Seaway lock maintenance pays winter weather no heed
We've had plenty of unusual winter weather this year--from the warm weather in Alaska to the Polar Vortex sweeping the country to yet another strong winter storm today disrupting the Southeast, Mid Atlantic and New England, it's been anything but ordinary. And in Massena, NY, home of the Saint Lawrence Seaway, it’s been downright cold.
But when I visited Massena last Friday to see the winter asset maintenance work on the Saint Lawrence Seaway, I was impressed--despite the chilly temperatures, strong winds, and plentiful snow, I didn’t hear one complaint about the weather.
When the Saint Lawrence Seaway navigation season ends in December, and the vessels are no longer lining up to pass through the two American locks, the hard, outdoor maintenance work of our employees begins.
Each Seaway lock holds 21 million gallons of water--equivalent to roughly 30 Olympic-sized swimming pools--which are emptied during the winter maintenance work. Winter is the only time the locks close during the year, so it’s also the only time for major renovations, meaning our workers are tackling already challenging construction projects in incredibly cold weather. Yet even under these harsh work conditions, last year the Seaway’s safety record was zero lost hours due to injury for work spanning three months (January – March) and comprising nearly 130,000 work hours.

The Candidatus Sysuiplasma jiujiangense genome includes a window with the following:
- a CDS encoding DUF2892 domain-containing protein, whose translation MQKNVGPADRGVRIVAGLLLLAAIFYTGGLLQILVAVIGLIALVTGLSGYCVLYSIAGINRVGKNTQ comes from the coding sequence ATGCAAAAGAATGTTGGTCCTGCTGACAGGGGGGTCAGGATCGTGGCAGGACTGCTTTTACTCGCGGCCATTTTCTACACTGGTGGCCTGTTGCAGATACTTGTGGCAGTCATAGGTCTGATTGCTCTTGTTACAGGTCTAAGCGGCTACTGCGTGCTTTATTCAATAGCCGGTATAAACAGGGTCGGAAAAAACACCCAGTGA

This work is critically important; it's what makes it possible for the Seaway to carry 37 million metric tons of cargo each year, and it's what makes it possible for the Great Lakes & Seaway sytem to support 227,000 jobs and $34 billion in annual revenue for the region.
So, I hope you'll join me in admiring the determination of the crews working round the clock on the Snell and Eisenhower Locks, and in thanking them for their service in good weather and in bad.
Betty Sutton is Administrator of the Saint Lawrence Seaway Development Corporation.